Listed infrastructure products have mushroomed on the back of the newfound interest among medium to small investors. In 2006, there were nine listed infrastructure mutual funds and no listed infrastructure exchange traded funds. Ten years later, there are 66 listed infrastructure mutual funds and 32 ETFs tracking listed infrastructure indices, according to data from the Edhec Infrastructure Institute-Singapore.
Deutsche’s Matthias Meyer, head of liquid real assets for Asia & Europe, said one key reason why investors have been allocating to listed infrastructure is the accessibility factor.
“To get a globally-diversified portfolio on infrastructure is difficult to achieve by just going direct. Instant diversification over vintage years and instant capital deployment are encouraging high net worth investors in Asia to deploy their capital to this asset class for an affordable minimum investment.”
However, the chief criticism of listed infrastructure funds is that you don’t get the same benefits — namely non-correlated high, stable risk-adjusted returns — as you do going direct.
Academics at Edhec have stated that based on their research, not all products labelled ‘infrastructure’ are adding value to the portfolio of an institutional investor.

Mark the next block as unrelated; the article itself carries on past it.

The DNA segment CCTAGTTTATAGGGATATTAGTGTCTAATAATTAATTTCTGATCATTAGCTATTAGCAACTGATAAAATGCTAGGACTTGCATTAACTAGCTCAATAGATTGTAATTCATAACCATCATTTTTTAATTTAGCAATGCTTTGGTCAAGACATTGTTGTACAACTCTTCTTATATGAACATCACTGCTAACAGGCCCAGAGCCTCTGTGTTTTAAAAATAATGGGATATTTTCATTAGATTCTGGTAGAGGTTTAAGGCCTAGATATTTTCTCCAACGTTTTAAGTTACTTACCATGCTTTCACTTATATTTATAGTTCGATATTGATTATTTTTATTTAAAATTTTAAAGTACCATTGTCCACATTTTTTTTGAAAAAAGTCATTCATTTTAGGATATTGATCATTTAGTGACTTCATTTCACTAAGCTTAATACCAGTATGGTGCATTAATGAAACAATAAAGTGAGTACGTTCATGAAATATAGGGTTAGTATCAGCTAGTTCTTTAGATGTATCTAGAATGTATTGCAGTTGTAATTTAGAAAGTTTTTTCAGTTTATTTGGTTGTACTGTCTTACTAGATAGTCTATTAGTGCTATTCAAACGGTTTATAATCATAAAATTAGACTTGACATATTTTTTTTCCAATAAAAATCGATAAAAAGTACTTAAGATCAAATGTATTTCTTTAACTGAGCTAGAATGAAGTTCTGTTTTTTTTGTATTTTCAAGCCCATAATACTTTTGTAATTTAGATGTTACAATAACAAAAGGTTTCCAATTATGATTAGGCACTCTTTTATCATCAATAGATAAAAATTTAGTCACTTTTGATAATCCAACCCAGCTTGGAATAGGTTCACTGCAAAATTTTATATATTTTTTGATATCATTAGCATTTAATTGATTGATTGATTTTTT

“In particular, the fast-growing listed infrastructure sector is shown by peer-reviewed academic research to offer zero additional value to an institutional portfolio,” they said.
Edhec’s research shows that listed infrastructure indices have a 20% tracking error against the equivalent infra broad private equity market index. In their view “listed infrastructure equity does not have a better risk-adjusted performance profile than the market index; does not exhibit downside protection characteristics; does not improve portfolio diversification; is replicable using traditional asset classes; and is also replicable using standard risk factors.”
Meyer counters that you can still get those things from a listed infrastructure product.
“By the nature of it, yes, you have a higher measured volatility with listed infrastructure because one is trading daily, while the other (direct infra) has appraisal value, which means you only know what the real value is when you sell the asset. But in the end, you can get the same assets.”
Looking at the stable long-term returns argument, Meyer adds, “We have seen that since the early 2000s, infrastructure asset owners who we focus on have produced positive Ebitda and cashflow growth every year.”
He concedes the diversification benefits are not as high as the benefits you achieve with direct investment, “but this has something to do with the measured volatility of the asset class”. He suggests the pure-play approach adopted by Deutsche, where they only invest in infrastructure asset owners, “who have a very inelastic demand profile” offers ample diversification nonetheless.
Comparing listed and direct infrastructure is tricky because there are no direct infrastructure indices with long term historical data, but Meyer maintains that in the long run, “you get similar long-term total return, it’s just a different measure of volatility.”
The top five performing infrastructure funds available for sale in Hong Kong. The period is the trailing five years. The MSCI World Infrastructure index is provided for comparison.
Source: FE. All fund NAVs and indices have been converted to US dollars for comparative purposes. The index used may not be the benchmark for a featured fund.